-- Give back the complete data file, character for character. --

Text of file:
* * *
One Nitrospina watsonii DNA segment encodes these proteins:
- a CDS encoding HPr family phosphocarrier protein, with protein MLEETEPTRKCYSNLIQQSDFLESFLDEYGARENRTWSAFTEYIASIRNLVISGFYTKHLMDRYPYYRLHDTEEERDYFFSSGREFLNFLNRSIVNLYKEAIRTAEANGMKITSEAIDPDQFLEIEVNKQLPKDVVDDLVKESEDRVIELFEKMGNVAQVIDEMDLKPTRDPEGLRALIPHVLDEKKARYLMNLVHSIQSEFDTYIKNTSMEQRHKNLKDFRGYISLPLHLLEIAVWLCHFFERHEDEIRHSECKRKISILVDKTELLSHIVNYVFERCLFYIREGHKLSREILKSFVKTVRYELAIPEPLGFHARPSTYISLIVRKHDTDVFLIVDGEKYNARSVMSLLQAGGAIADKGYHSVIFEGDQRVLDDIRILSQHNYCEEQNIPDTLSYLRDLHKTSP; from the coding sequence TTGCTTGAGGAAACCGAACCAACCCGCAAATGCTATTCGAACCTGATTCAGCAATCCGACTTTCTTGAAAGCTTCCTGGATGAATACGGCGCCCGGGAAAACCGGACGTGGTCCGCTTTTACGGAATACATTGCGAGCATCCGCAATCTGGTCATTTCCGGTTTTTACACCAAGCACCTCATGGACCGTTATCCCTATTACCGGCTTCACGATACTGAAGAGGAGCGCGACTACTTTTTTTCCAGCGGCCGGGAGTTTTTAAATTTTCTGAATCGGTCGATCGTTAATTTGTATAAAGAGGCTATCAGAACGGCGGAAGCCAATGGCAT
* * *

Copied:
One Nitrospina watsonii DNA segment encodes these proteins:
- a CDS encoding HPr family phosphocarrier protein, with protein MLEETEPTRKCYSNLIQQSDFLESFLDEYGARENRTWSAFTEYIASIRNLVISGFYTKHLMDRYPYYRLHDTEEERDYFFSSGREFLNFLNRSIVNLYKEAIRTAEANGMKITSEAIDPDQFLEIEVNKQLPKDVVDDLVKESEDRVIELFEKMGNVAQVIDEMDLKPTRDPEGLRALIPHVLDEKKARYLMNLVHSIQSEFDTYIKNTSMEQRHKNLKDFRGYISLPLHLLEIAVWLCHFFERHEDEIRHSECKRKISILVDKTELLSHIVNYVFERCLFYIREGHKLSREILKSFVKTVRYELAIPEPLGFHARPSTYISLIVRKHDTDVFLIVDGEKYNARSVMSLLQAGGAIADKGYHSVIFEGDQRVLDDIRILSQHNYCEEQNIPDTLSYLRDLHKTSP; from the coding sequence TTGCTTGAGGAAACCGAACCAACCCGCAAATGCTATTCGAACCTGATTCAGCAATCCGACTTTCTTGAAAGCTTCCTGGATGAATACGGCGCCCGGGAAAACCGGACGTGGTCCGCTTTTACGGAATACATTGCGAGCATCCGCAATCTGGTCATTTCCGGTTTTTACACCAAGCACCTCATGGACCGTTATCCCTATTACCGGCTTCACGATACTGAAGAGGAGCGCGACTACTTTTTTTCCAGCGGCCGGGAGTTTTTAAATTTTCTGAATCGGTCGATCGTTAATTTGTATAAAGAGGCTATCAGAACGGCGGAAGCCAATGGCAT